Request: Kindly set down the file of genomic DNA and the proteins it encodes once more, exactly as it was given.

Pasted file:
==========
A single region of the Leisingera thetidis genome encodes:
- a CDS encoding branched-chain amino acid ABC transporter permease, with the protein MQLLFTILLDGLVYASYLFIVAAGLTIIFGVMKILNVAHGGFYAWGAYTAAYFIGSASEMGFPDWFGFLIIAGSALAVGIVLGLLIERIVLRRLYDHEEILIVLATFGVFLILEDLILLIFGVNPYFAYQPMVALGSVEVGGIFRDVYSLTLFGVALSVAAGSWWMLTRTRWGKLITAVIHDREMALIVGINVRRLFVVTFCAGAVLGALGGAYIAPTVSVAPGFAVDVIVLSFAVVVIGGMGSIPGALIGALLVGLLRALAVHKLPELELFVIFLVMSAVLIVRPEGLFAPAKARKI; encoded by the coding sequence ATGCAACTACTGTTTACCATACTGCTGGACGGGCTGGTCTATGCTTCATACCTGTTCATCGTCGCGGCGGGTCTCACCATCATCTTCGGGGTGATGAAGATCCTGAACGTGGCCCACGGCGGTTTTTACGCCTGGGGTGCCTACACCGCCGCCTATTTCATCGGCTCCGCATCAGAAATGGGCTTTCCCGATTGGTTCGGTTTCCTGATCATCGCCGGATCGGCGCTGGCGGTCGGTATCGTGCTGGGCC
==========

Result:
A single region of the Leisingera thetidis genome encodes:
- a CDS encoding branched-chain amino acid ABC transporter permease, with the protein MQLLFTILLDGLVYASYLFIVAAGLTIIFGVMKILNVAHGGFYAWGAYTAAYFIGSASEMGFPDWFGFLIIAGSALAVGIVLGLLIERIVLRRLYDHEEILIVLATFGVFLILEDLILLIFGVNPYFAYQPMVALGSVEVGGIFRDVYSLTLFGVALSVAAGSWWMLTRTRWGKLITAVIHDREMALIVGINVRRLFVVTFCAGAVLGALGGAYIAPTVSVAPGFAVDVIVLSFAVVVIGGMGSIPGALIGALLVGLLRALAVHKLPELELFVIFLVMSAVLIVRPEGLFAPAKARKI; encoded by the coding sequence ATGCAACTACTGTTTACCATACTGCTGGACGGGCTGGTCTATGCTTCATACCTGTTCATCGTCGCGGCGGGTCTCACCATCATCTTCGGGGTGATGAAGATCCTGAACGTGGCCCACGGCGGTTTTTACGCCTGGGGTGCCTACACCGCCGCCTATTTCATCGGCTCCGCATCAGAAATGGGCTTTCCCGATTGGTTCGGTTTCCTGATCATCGCCGGATCGGCGCTGGCGGTCGGTATCGTGCTGGGCC